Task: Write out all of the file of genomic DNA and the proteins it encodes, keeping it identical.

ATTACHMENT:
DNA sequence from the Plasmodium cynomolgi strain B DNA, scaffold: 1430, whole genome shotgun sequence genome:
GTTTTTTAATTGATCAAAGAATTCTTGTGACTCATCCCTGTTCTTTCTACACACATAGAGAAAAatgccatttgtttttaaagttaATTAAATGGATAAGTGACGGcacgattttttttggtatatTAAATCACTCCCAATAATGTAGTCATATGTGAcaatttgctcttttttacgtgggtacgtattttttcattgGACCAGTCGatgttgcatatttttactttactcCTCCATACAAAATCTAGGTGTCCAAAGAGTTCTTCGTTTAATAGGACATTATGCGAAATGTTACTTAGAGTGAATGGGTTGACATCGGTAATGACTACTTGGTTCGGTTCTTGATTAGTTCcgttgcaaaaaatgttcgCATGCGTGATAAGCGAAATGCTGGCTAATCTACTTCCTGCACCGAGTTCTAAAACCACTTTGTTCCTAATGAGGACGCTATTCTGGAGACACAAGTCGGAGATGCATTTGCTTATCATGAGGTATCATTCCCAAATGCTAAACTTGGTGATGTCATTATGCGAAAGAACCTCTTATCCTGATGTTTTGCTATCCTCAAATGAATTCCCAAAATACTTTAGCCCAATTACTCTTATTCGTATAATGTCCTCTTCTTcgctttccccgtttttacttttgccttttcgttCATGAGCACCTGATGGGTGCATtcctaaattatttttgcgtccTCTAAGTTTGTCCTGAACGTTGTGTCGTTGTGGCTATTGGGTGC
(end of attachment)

DNA sequence from the Plasmodium cynomolgi strain B DNA, scaffold: 1430, whole genome shotgun sequence genome:
GTTTTTTAATTGATCAAAGAATTCTTGTGACTCATCCCTGTTCTTTCTACACACATAGAGAAAAatgccatttgtttttaaagttaATTAAATGGATAAGTGACGGcacgattttttttggtatatTAAATCACTCCCAATAATGTAGTCATATGTGAcaatttgctcttttttacgtgggtacgtattttttcattgGACCAGTCGatgttgcatatttttactttactcCTCCATACAAAATCTAGGTGTCCAAAGAGTTCTTCGTTTAATAGGACATTATGCGAAATGTTACTTAGAGTGAATGGGTTGACATCGGTAATGACTACTTGGTTCGGTTCTTGATTAGTTCcgttgcaaaaaatgttcgCATGCGTGATAAGCGAAATGCTGGCTAATCTACTTCCTGCACCGAGTTCTAAAACCACTTTGTTCCTAATGAGGACGCTATTCTGGAGACACAAGTCGGAGATGCATTTGCTTATCATGAGGTATCATTCCCAAATGCTAAACTTGGTGATGTCATTATGCGAAAGAACCTCTTATCCTGATGTTTTGCTATCCTCAAATGAATTCCCAAAATACTTTAGCCCAATTACTCTTATTCGTATAATGTCCTCTTCTTcgctttccccgtttttacttttgccttttcgttCATGAGCACCTGATGGGTGCATtcctaaattatttttgcgtccTCTAAGTTTGTCCTGAACGTTGTGTCGTTGTGGCTATTGGGTGC